United States District Court, W.D. Washington, Seattle
ORDER GRANTING PLAINTIFF'S MOTION FOR
S. LASNIK United States District Judge.
matter comes before the Court on Plaintiff Daniel
Acheson's motion for attorney's fees pursuant to the
Equal Access to Justice Act, 28 U.S.C. § 2412
(“EAJA”). See Dkt. 14. The Commissioner
of the Social Security Administration
(“Commissioner”) challenges plaintiffs request
for statutory attorney's fees on the grounds that the
Commissioner's position in this matter was substantially
justified and had a reasonable basis in fact and law, and the
Commissioner challenges the amount of plaintiff s requested
fees on the grounds that the amount is unreasonable under the
particular facts of this case. See Dkt. 16. The
Court disagrees and GRANTS plaintiffs motion for statutory
February 2, 2017, this Court issued an order reversing and
remanding the Commissioner's decision to deny benefits
for further administrative proceedings. See Dkt. 12.
The Court found that (1) the ALJ erred by failing to provide
specific and legitimate reasons supported by substantial
evidence to discount the opinions of state agency
psychological consultant Patricia Kraft, Ph.D., and examining
psychologist Amanda Ragonesi, Psy.D., and (2) the errors were
harmful because the resulting residual functional capacity
(“RFC”) and step-five finding were not supported
by substantial evidence. See id. at 7-10. The Court
reversed the Commissioner's decision pursuant to sentence
four of 42 U.S.C. § 405(g) for further administrative
proceedings due to the harmful error. See id. at
action brought by or against the United States, the EAJA
requires that “a court shall award to a prevailing
party other than the United States fees and other expenses .
. . unless the court finds that the position of the United
States was substantially justified or that special
circumstances make an award unjust.” 28 U.S.C. §
2412(d)(1)(A). When determining the issue of substantial
justification, the court reviews only the “issues that
led to remand” in determining if an award of fees is
appropriate. See Toebler v. Colvin, 749 F.3d 830,
834 (9th Cir. 2014).
was the prevailing party because the Court reversed and
remanded the Commissioner's decision to deny benefits for
further administrative proceedings. See Dkt. 12. The
ALJ's failure to provide sufficient reasons to discount
Dr. Kraft's and Dr. Ragonesi's opinions led to the
remand. See id. at 7-10.
Commissioner argues that her position that the ALJ provided
sufficient reasons to discount Dr. Kraft's and Dr.
Ragonesi's opinions was substantially justified.
See Dkt. 16. The Commissioner has the burden of
proving that her position was substantially justified.
See Hardisty v. Astrue, 592 F.3d 1072, 1076 n.2 (9th
Cir. 2010). In addition, a “substantially justified
position must have a reasonable basis both in law and
fact.” Gutierrez v. Barnhart, 274 F.3d 1255,
1258 (9th Cir. 2001) (citations omitted). The fact that the
Commissioner did not prevail on the merits does not compel
the conclusion that her position was not substantially
justified. See Kali v. Bowen, 854 F.2d 329, 334 (9th
Cir. 1988) (citing Oregon Envtl. Council v. Kunzman,
817 F.2d 484, 498 (9th Cir. 1987)). However, a determination
by the Court that the administrative decision was not
supported by substantial evidence is a “strong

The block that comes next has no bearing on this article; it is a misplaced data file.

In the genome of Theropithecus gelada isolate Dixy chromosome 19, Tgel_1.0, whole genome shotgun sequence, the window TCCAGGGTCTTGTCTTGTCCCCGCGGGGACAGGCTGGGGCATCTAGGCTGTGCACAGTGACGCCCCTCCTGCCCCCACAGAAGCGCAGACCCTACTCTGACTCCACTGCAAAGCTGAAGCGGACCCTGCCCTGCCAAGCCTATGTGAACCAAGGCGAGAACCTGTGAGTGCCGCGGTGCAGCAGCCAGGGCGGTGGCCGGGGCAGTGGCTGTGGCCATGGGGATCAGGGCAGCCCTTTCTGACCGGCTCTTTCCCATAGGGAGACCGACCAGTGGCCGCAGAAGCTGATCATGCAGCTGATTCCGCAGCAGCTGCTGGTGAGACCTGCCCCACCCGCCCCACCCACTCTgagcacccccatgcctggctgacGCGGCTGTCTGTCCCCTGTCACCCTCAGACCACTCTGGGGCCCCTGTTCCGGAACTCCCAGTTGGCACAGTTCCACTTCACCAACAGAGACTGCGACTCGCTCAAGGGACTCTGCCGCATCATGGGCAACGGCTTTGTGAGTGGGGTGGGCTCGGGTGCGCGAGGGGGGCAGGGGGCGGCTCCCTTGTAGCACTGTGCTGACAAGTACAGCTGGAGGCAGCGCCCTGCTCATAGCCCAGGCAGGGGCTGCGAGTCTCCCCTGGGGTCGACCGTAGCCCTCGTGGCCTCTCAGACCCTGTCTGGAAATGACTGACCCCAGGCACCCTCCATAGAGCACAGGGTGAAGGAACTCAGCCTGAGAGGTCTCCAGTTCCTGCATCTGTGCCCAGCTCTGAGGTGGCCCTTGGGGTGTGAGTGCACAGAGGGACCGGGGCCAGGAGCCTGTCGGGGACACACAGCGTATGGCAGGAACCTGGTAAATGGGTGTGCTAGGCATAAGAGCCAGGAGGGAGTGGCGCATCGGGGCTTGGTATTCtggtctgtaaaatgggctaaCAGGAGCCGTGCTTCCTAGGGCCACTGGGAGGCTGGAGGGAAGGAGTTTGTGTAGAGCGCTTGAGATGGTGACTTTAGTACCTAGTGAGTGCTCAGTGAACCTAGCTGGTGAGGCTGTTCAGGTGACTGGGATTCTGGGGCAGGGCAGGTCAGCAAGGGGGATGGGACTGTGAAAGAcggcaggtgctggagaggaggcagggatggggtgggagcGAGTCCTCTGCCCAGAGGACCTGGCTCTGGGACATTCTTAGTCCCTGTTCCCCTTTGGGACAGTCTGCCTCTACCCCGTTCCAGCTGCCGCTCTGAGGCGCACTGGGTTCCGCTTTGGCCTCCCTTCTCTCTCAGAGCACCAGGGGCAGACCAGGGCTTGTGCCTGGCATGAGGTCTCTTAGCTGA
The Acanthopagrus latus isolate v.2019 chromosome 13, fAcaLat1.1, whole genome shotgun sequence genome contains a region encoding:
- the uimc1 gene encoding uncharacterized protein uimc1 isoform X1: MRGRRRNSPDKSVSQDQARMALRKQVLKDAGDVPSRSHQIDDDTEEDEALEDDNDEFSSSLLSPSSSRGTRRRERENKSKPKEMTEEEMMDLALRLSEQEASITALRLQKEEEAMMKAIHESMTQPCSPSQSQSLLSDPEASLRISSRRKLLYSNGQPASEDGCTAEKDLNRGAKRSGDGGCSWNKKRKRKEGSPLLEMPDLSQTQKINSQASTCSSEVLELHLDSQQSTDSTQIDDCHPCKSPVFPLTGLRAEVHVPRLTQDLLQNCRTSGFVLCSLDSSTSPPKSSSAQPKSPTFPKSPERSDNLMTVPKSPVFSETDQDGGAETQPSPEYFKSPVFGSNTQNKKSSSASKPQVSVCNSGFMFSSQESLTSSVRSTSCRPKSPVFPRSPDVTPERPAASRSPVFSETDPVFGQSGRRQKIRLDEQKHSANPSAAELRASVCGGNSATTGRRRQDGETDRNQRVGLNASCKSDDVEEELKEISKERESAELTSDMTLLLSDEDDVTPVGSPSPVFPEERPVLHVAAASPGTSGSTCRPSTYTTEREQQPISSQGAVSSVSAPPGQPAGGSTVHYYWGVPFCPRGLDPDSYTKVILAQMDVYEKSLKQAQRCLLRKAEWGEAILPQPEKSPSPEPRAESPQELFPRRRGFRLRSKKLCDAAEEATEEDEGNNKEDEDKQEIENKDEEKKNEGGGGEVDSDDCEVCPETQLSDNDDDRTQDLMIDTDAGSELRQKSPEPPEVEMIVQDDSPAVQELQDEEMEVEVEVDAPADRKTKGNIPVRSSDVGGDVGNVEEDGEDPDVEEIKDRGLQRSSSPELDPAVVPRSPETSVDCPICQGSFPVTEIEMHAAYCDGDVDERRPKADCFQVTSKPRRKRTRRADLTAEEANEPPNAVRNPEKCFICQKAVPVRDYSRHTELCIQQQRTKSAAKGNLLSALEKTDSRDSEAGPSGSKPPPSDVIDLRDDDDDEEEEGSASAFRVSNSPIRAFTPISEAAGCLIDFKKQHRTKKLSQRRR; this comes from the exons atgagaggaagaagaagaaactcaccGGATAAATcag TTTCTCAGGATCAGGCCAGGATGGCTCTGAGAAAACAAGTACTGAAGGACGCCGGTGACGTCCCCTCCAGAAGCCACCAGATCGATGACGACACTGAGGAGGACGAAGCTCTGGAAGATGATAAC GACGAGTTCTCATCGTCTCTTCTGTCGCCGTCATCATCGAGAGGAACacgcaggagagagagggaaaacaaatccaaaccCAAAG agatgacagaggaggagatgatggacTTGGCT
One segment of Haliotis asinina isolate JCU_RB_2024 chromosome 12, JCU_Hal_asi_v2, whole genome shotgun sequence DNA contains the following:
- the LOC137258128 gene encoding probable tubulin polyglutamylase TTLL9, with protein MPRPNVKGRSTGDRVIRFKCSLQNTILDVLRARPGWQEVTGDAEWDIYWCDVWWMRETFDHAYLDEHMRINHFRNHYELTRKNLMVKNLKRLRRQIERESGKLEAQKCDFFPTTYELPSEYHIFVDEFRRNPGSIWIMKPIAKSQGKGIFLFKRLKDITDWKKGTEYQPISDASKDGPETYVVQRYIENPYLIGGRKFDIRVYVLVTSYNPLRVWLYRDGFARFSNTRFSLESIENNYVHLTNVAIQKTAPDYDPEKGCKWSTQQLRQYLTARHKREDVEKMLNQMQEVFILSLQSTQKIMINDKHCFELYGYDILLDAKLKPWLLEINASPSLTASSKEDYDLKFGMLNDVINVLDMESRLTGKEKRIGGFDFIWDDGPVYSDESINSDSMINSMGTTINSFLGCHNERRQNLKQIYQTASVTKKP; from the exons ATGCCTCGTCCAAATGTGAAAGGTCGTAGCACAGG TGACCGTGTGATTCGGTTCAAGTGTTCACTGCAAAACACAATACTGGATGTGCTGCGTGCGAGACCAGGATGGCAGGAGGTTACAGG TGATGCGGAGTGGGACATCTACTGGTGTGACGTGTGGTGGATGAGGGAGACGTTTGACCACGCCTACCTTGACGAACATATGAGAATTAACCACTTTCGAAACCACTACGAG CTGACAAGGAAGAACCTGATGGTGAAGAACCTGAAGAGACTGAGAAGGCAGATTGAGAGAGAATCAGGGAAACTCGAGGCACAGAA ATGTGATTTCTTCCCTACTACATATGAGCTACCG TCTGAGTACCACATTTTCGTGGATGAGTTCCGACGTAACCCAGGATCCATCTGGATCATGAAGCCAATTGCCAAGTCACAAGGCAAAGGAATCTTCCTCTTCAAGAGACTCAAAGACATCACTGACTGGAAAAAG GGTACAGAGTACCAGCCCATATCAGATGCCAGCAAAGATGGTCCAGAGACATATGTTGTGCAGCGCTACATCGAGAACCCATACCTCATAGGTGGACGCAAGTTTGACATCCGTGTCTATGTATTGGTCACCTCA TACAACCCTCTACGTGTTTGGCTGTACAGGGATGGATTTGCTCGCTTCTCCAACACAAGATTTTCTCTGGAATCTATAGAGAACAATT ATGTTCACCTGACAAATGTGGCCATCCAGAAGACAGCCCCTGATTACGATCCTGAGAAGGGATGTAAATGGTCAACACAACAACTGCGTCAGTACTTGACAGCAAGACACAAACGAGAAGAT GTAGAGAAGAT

indication” that the Commissioner's position was
not substantially justified. Thangaraja v. Gonzales,
428 F.3d 870, 874 (9th Cir. 2005).
the Commissioner simply reiterates her position from the
original litigation, arguing that the ALJ's errors in
evaluating the medical evidence were harmless because the
ALJ's decision was generally “supported by
substantial evidence.” See Dkt. 16 at 3-4.
However, this Court found that such an approach to harmful
error analysis would “essentially relieve the ALJ of
her role as arbiter” and lead to an “absurd
result.” See Dkt. 12 at 8. Having found that
the ALJ's errors in evaluating the medical evidence left
the RFC unsupported by substantial evidence, the Court now
finds no reason that the Commissioner's position was
otherwise substantially justified. The Court also concludes
that there are no special circumstances that render an EAJA
award in this matter unjust. Accordingly, the Court will
award plaintiff attorney's fees under the EAJA.
Amount of Fees
to the United States Supreme Court, “the fee applicant
bears the burden of establishing entitlement to an award and
documenting the appropriate hours expended.”
Hensley v. Eckerhart, 461 U.S. 424, 437 (1983). The
Court has an independent duty to review the submitted
itemized log of hours to determine the reasonableness of
hours requested in each case. See id. at 433,
the Court determines that a plaintiff is entitled to a
reasonable fee, “the amount of the fee, of course, must
be determined on the facts of each case.” Id
at 429, 433 n.7. “[T]he most useful starting point for
determining the amount of a reasonable fee is the number of
hours reasonably expended on the litigation multiplied by a
reasonable hourly rate.” Id at 433.
plaintiff prevailed on the single claim of whether or not the
denial of his social security application was not based on
harmful legal error. When the case involves a “common
core of facts or will be based on related legal theories . .
. the district court should focus on the significance of the
overall relief obtained by the plaintiff in relation to the
hours reasonably expended on the litigation.” See
id at 435. The Supreme Court concluded ...